Pondering the mechanics of writing these days. Some find it odd that I write in longhand. To which I respond: doesn't a writer write? If I am typing, am I writing? Sure, many will say. To which I will trot out the old reactionary stance espousing the mystical process by which precious literary treasure travels from the writer's heart/mind/soul down the arm, through the hand, into the pen, and finally, by means of some ineffable brand of alchemy, onto the blank page. When I write on paper with a pen, I feel like a writer; on a keyboard, like a data entry clerk. No offense to those who embrace the clerkly mode.

Writing, it seems to me, is in reality 100% thinking. Dreaming. Pondering. The act of transporting those thoughts to paper (or digital memory), merely a mechanical task necessary to make your thoughts available to others; whether others find them comprehensible is another matter altogether. But the task of transforming your thoughts into a collection of characters on a page is like the task of plugging in an electric guitar. You can play that guitar to your heart's content unplugged, but no one will hear it but you. Like your thoughts. Plugging in the guitar makes your musical virtuosity available for others to experience, for better or worse.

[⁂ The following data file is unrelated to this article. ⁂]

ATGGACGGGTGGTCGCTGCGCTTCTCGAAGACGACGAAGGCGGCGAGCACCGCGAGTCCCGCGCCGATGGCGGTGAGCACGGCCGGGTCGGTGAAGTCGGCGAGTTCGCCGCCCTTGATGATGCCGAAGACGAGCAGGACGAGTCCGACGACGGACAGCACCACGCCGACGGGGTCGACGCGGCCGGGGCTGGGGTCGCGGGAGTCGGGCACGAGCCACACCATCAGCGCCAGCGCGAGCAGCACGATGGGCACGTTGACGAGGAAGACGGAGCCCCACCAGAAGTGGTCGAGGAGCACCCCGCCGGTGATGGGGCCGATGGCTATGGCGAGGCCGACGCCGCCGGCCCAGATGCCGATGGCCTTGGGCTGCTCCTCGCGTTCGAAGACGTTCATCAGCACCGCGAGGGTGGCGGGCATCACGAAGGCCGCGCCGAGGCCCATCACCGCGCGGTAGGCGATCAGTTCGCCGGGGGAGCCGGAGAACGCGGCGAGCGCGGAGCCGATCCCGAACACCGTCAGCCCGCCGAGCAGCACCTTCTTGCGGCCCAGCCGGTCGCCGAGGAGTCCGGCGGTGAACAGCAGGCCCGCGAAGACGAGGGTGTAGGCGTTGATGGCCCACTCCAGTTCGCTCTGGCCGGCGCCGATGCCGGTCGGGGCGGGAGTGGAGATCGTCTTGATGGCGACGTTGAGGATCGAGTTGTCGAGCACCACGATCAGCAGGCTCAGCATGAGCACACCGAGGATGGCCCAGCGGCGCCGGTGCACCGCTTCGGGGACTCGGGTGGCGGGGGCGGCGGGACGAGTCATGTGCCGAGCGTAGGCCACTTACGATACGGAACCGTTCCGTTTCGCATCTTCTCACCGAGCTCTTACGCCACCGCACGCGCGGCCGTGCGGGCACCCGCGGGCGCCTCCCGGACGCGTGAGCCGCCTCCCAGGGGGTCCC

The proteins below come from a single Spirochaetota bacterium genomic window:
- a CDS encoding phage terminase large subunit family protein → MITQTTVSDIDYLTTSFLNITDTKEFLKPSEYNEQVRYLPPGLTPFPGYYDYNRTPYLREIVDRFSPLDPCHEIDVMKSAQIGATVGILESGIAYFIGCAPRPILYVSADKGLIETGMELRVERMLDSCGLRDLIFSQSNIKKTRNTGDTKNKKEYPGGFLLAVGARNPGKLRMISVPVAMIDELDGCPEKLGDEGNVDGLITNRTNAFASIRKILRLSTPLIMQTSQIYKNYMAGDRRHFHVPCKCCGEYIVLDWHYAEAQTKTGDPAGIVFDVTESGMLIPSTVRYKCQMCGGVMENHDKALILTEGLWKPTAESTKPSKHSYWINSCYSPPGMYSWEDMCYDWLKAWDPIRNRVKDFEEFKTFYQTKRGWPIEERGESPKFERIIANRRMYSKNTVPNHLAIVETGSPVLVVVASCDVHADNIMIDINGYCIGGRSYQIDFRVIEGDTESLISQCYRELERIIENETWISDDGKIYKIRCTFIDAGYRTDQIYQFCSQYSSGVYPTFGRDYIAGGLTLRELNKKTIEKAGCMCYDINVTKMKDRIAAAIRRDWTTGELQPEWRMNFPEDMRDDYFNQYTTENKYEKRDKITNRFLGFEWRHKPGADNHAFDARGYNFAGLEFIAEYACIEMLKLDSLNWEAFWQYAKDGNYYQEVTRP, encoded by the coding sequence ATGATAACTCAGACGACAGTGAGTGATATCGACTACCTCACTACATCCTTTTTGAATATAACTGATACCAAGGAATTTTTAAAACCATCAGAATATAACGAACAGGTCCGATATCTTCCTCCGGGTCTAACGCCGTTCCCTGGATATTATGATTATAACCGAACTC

And yet, on second thought, I must ask: is this really true? As I continue to ponder the process of writing, I must acknowledge that a great deal of the sculpting of the written word occurs only after it has been written, once you can sit back and see what you have said. Rarely does unimpeachable writing spring directly from the pen (or keyboard) on its maiden voyage onto paper (or onto a computer monitor). The act of revising is as much or more a part of writing than merely producing a first draft, which is generally found wanting. And so, while the process of writing continues to consist of thinking (it is required no less for revising than for the initial draft; well, actually, maybe somewhat less), it becomes harder for me now to dismiss the act of putting words on paper (or ...) as a mere mechanical task. That mechanical task, in revising, becomes more than merely a mechanical task but in fact becomes an element in that wondrous alchemy which is writing.

And so, which medium--the pen or the keyboard--represents the more effective or more legitimate method--and which method more legitimately entitles one to assume the august designation of Writer?